Banned Ozone Destroying Substances Caused Half of Arctic Warming Between 1955 and 2005: 'Climate Mitigation is in Action'

Ozone destroying substances that were banned in the 1980s may have been responsible for half of all Arctic warming between 1955 and 2005, scientists have said. This could mean the speed of warming in the Arctic in the future is reduced, as the impact of the ban continues.

Ozone-depleting substances (ODS) are synthetic chemicals developed in the 1920s and 30s. They became popular in the 1950s when they were used as refrigerants, solvents and propellants, the researchers note. The substances are best known for their damaging effect on the ozone, causing a hole to form above Antarctica. But they are also highly potent greenhouse gases.

"While the dominant role of carbon dioxide is undisputed, another important set of anthropogenic [greenhouse gasses] was also being emitted over the second half of the twentieth century: ozone-depleting substances," researchers wrote in Nature Climate Change.

The team, led by Lorenzo Polvani from Columbia University, New York, say this is, to their knowledge, the first time the warming effects of ODS have been quantified.

They used a climate model to look at two different climate scenarios. In one, the team input all natural and human emissions as measured between 1955 and 2005. In the other, they removed ODS and the impact they had on ozone.

This allowed them to see how ODS impacted the climate. Findings suggest the chemicals were responsible for approximately half of Arctic surface warming and half of Arctic sea ice loss between 1955 and 2005. ODS also appear to account for around a third of total warming worldwide.

Researchers say OCDs have high warming efficacy, which means they cause more warming per unit that a number of other common greenhouse gasses, including carbon dioxide and methane.

"This paper points out a large role for the ODS in Arctic warming, but we also have to remember the cooling effect of aerosol increases," Professor Martyn Chipperfield, an atmospheric scientist at the University of Leeds, U.K., who was not involved in the study, told Newsweek. "The cooling effect of aerosols is included in the models and offsets some of the greenhouse gas warming."

"For the ODSs, the exact mechanism which leads to a magnified impact in the Arctic remains to be determined. It is a complex problem because there are many different major and minor ODS but only a few are treated in the models. Further modeling studies are needed to investigate this."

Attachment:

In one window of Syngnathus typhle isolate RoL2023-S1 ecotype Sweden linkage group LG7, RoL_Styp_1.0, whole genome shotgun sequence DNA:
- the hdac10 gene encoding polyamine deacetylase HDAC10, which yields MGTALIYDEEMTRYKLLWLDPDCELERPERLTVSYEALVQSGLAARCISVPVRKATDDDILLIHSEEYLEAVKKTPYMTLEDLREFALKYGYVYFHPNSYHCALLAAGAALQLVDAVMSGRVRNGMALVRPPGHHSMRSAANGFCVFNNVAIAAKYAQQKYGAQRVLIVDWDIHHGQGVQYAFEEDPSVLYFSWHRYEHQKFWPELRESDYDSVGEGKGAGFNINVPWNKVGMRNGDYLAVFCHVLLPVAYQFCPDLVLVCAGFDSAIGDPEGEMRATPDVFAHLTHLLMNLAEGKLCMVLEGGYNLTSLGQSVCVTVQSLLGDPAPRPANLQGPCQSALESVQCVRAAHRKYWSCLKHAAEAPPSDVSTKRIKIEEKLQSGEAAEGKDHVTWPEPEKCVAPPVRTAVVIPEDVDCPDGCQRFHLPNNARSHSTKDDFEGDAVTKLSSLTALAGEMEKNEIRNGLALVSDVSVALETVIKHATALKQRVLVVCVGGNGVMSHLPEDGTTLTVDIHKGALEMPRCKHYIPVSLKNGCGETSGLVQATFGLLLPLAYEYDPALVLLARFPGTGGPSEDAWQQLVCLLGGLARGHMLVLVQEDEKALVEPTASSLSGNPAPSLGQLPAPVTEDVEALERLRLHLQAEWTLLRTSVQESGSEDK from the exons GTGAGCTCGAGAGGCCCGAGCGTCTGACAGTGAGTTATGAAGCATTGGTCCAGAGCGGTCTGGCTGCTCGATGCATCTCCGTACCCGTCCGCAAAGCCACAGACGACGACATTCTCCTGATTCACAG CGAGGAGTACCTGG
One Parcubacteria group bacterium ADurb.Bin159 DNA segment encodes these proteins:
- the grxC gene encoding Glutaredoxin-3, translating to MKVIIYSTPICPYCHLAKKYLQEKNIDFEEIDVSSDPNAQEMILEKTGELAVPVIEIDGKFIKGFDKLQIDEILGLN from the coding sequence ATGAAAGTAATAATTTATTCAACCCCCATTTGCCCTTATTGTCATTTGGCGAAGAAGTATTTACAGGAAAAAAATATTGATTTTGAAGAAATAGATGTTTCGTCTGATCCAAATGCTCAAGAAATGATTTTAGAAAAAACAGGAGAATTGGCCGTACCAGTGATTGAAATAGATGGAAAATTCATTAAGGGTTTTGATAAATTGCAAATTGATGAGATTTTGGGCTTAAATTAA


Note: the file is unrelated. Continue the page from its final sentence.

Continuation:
Atmospheric concentrations of ODS have declined since the Montreal Protocol came into effect in 1989. The agreement was drawn up and signed by 197 countries after scientists discovered ODS had caused a hole to form in the ozone layer above Antarctica, allowing harmful UV rays from the sun to reach the Earth unfiltered.

As a result of the phase-out, the hole now appears to be closing. Last year, scientists at the EU's Copernicus Atmosphere Monitoring Service said it could be at its smallest in 30 years.

"It is a further reason to ensure that countries adhere fully to the Montreal Protocol," said Chipperfield. "It also shows the potential large impact of so-called minor gases with small abundances, whether they deplete ozone or not, for example some compounds currently being used to replace chlorofluorocarbons. These gases need to be considered in the same way."

The researchers of the latest study say the phase-out could help mitigate warming and ice melt in the Arctic in the future.

"Climate mitigation is in action as we speak because these substances are decreasing in the atmosphere, thanks to the Montreal Protocol," Polvani, a professor in Columbia's Department of Applied Physics and Applied Mathematics, said in a statement. "In the coming decades, they will contribute less and less to global warming. It's a good-news story."

Concluding, they team wrote: "ODS have been important players in the global climate system. Our findings also have implications for the future because the phase-out of ODS, which is well under way, will substantially mitigate Arctic warming and sea-ice melting in the coming decades."

The article has been updated to include comments from Professor Martyn Chipperfield.

Icebergs from Twin Glaciers
Calved icebergs from the nearby Twin Glaciers are seen floating on the water on July 30, 2013 in Qaqortoq, Greenland. The Arctic has seen warming twice as fast as the rest of the Earth. A new study quantifies the effect of ozone-depleting substances. Joe Raedle/Getty